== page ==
By Mayowa Sanusi, former Research Associate.
Decades of racist policies enforcing racist systems have created an environment in which Black communities suffer from high rates of infection and death from COVID-19, police brutality, and economic hardship. Since all these issues have a direct effect on community health, public health professionals are presented with a question that has needed an answer for far too long, “How do we root out racism?” We must now figure out how to move forward in one of the most racially charged periods in recent history. In order for the field to move forward and root out racism, public health needs to go deeper than the Social Determinants of Health and start addressing the Root Causes of Inequities, such as racism.
During my time at Boston University studying to get my Masters in Public Health, I had heard the words “social determinants” at least 1,000 times, but the word “racism” far less. In class, we were shown models illustrating the connection between social determinants of health and health outcomes. We were told that in order to tackle the inequities we see in the world, we need to focus on the social determinants of health instead of health outcomes. Professors stated that social conditions caused inequities in health, so focusing on areas such as housing, education, and employment would reduce inequities we see between people of different races, genders, and income levels. Addressing the social determinants of health made sense to me, but I always felt as if something was missing, and there was — the models that we used failed to accurately draw the connection between social determinants of health and the true root causes of inequities, which include but are not limited to racism, sexism, homophobia, and xenophobia. It was not until I started working on the MA Community Health and Healthy Aging Funds project at HRiA that I found a model that made the connection clear as day.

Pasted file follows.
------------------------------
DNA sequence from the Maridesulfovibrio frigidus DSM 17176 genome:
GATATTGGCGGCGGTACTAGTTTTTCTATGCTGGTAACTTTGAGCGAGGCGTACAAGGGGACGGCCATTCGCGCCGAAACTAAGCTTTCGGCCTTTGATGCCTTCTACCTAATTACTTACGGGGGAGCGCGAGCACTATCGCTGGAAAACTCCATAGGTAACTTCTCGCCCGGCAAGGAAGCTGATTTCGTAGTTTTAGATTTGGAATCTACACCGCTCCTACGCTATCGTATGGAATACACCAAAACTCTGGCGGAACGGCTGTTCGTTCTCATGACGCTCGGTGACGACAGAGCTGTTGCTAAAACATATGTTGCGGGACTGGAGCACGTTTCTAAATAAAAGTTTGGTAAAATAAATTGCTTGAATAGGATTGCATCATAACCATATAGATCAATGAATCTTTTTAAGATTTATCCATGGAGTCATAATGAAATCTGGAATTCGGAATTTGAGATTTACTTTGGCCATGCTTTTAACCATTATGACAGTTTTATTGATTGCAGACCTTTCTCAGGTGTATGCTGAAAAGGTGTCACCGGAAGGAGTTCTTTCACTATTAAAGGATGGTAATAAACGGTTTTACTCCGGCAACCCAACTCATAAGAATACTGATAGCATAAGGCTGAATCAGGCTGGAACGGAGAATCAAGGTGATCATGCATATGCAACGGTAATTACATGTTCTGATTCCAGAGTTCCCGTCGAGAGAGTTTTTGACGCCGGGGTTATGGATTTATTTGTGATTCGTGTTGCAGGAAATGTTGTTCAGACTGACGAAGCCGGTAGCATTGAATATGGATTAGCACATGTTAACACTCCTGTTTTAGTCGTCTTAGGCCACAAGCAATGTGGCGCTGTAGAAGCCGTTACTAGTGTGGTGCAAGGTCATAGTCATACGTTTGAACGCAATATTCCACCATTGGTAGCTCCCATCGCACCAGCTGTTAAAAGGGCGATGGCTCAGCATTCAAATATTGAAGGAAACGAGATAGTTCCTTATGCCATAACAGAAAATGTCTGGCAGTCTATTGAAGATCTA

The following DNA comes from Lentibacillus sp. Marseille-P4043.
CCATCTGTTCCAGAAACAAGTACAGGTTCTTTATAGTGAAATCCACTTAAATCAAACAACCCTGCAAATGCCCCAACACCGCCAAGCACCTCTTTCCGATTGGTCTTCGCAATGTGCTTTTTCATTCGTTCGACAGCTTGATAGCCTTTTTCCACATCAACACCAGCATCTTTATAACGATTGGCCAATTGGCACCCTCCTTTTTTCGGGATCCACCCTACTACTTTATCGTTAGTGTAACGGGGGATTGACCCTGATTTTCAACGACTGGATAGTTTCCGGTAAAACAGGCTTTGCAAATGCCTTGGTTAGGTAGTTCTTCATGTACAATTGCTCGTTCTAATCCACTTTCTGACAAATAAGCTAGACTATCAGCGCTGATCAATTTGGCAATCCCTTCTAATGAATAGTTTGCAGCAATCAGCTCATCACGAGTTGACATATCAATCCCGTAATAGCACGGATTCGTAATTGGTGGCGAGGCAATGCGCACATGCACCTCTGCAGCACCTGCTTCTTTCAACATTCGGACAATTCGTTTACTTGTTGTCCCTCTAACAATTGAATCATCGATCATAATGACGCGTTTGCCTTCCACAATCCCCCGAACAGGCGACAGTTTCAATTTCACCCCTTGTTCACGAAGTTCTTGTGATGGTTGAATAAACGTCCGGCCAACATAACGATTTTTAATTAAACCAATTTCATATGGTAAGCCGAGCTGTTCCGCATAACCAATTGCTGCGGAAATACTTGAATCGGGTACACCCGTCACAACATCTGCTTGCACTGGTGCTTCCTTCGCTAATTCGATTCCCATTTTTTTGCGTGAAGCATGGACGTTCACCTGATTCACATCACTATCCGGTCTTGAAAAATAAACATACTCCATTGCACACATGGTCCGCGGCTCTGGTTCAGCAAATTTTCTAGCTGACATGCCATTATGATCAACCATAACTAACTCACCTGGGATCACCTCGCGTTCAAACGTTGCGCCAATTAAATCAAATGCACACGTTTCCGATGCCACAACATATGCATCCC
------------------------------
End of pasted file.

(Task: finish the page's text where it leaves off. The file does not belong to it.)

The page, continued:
The goal of the Funds is to advance equity in the Commonwealth of Massachusetts by removing systemic barriers. To advance equity across the Commonwealth, 32 community organizations were funded to create and implement policy, systems, and environmental change initiatives. To guide our work for this funding opportunity, we needed a model that would address various forms of oppression that we knew were responsible for the inequities we saw across Massachusetts, so we ultimately landed on the tree model.
The use of a tree is simple yet so powerful for understanding the connection between health outcomes and root causes. What we see in the leaves of a tree are dependent on the soil and the nutrients that are absorbed by the roots. The same is true for health outcomes. From the soil to the leaves, the connection is clear between underlying systems of dominant culture that deprive certain people of opportunity, such as White Supremacy culture, and health outcomes such as heart disease or diabetes, which are seen in higher rates among Black communities. This model shows us that underlying systems created by dominant culture lead to forms of oppression and in turn cause unfavorable social conditions in areas like housing. These unfavorable social conditions lead to poorer health outcomes among specific groups that are oppressed by the prevailing dominant culture. How COVID-19 has affected Black communities can be used as an example of how the varying levels of the tree interact.
Starting from the soil, White Supremacy culture can be identified as one of the underlying problems that causes disproportionate outcomes related to COVID-19 in the Black community compared to White communities. White Supremacy culture cultivates and advances systemic racism which creates policies and practices that advantage White people in society and oppress Black people. These racist policies and practices affect social determinants of health, such as housing and employment. Lower rates of housing and employment lead to higher susceptibility to disproportionate economic and health outcomes from COVID-19 for Black communities compared to White ones (see below).
If there had been a stronger emphasis on the root causes of inequities, the pandemic would not be as detrimental to the Black community. Public health professionals now have a chance to learn from what the past year has shown us and truly advance health equity in the field. To do so, a more intentional focus on root causes such as racism is paramount. Only through the intentional addressing of root causes and the dominant cultures that cultivate them will we be able to create a society where opportunity and life are not limited because of one of the identities that we hold.
This piece initially appeared as “Going Beyond Social Determinants to Root Causes” on Medium.com.